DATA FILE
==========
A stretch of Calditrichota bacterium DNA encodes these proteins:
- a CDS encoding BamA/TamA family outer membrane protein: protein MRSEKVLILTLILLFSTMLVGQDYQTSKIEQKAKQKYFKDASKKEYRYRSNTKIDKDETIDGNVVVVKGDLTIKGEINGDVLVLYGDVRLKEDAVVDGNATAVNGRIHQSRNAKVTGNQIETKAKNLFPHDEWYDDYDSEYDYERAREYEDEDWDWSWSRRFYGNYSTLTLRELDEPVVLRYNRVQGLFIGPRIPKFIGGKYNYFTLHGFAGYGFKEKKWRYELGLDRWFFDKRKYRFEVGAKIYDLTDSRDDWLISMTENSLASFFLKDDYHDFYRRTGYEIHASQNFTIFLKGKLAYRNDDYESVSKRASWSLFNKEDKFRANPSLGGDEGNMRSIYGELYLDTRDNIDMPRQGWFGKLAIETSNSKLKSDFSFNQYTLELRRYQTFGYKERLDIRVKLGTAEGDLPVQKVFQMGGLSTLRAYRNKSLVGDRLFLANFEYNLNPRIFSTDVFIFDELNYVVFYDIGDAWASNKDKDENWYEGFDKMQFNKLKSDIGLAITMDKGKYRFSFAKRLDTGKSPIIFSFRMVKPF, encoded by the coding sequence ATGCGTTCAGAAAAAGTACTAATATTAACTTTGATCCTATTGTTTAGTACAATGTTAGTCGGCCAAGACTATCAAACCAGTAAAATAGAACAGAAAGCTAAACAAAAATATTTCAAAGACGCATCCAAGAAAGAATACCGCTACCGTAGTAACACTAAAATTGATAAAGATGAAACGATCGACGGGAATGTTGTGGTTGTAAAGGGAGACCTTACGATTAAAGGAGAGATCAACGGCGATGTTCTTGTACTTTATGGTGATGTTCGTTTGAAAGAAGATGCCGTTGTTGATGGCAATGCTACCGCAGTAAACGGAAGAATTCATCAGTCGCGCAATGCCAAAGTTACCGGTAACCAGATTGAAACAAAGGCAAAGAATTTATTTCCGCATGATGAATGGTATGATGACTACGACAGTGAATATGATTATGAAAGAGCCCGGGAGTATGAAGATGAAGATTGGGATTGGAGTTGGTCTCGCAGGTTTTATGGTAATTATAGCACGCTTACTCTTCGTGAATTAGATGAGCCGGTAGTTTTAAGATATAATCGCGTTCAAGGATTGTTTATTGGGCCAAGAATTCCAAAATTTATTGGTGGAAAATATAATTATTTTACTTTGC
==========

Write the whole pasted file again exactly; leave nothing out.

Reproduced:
A stretch of Calditrichota bacterium DNA encodes these proteins:
- a CDS encoding BamA/TamA family outer membrane protein: protein MRSEKVLILTLILLFSTMLVGQDYQTSKIEQKAKQKYFKDASKKEYRYRSNTKIDKDETIDGNVVVVKGDLTIKGEINGDVLVLYGDVRLKEDAVVDGNATAVNGRIHQSRNAKVTGNQIETKAKNLFPHDEWYDDYDSEYDYERAREYEDEDWDWSWSRRFYGNYSTLTLRELDEPVVLRYNRVQGLFIGPRIPKFIGGKYNYFTLHGFAGYGFKEKKWRYELGLDRWFFDKRKYRFEVGAKIYDLTDSRDDWLISMTENSLASFFLKDDYHDFYRRTGYEIHASQNFTIFLKGKLAYRNDDYESVSKRASWSLFNKEDKFRANPSLGGDEGNMRSIYGELYLDTRDNIDMPRQGWFGKLAIETSNSKLKSDFSFNQYTLELRRYQTFGYKERLDIRVKLGTAEGDLPVQKVFQMGGLSTLRAYRNKSLVGDRLFLANFEYNLNPRIFSTDVFIFDELNYVVFYDIGDAWASNKDKDENWYEGFDKMQFNKLKSDIGLAITMDKGKYRFSFAKRLDTGKSPIIFSFRMVKPF, encoded by the coding sequence ATGCGTTCAGAAAAAGTACTAATATTAACTTTGATCCTATTGTTTAGTACAATGTTAGTCGGCCAAGACTATCAAACCAGTAAAATAGAACAGAAAGCTAAACAAAAATATTTCAAAGACGCATCCAAGAAAGAATACCGCTACCGTAGTAACACTAAAATTGATAAAGATGAAACGATCGACGGGAATGTTGTGGTTGTAAAGGGAGACCTTACGATTAAAGGAGAGATCAACGGCGATGTTCTTGTACTTTATGGTGATGTTCGTTTGAAAGAAGATGCCGTTGTTGATGGCAATGCTACCGCAGTAAACGGAAGAATTCATCAGTCGCGCAATGCCAAAGTTACCGGTAACCAGATTGAAACAAAGGCAAAGAATTTATTTCCGCATGATGAATGGTATGATGACTACGACAGTGAATATGATTATGAAAGAGCCCGGGAGTATGAAGATGAAGATTGGGATTGGAGTTGGTCTCGCAGGTTTTATGGTAATTATAGCACGCTTACTCTTCGTGAATTAGATGAGCCGGTAGTTTTAAGATATAATCGCGTTCAAGGATTGTTTATTGGGCCAAGAATTCCAAAATTTATTGGTGGAAAATATAATTATTTTACTTTGC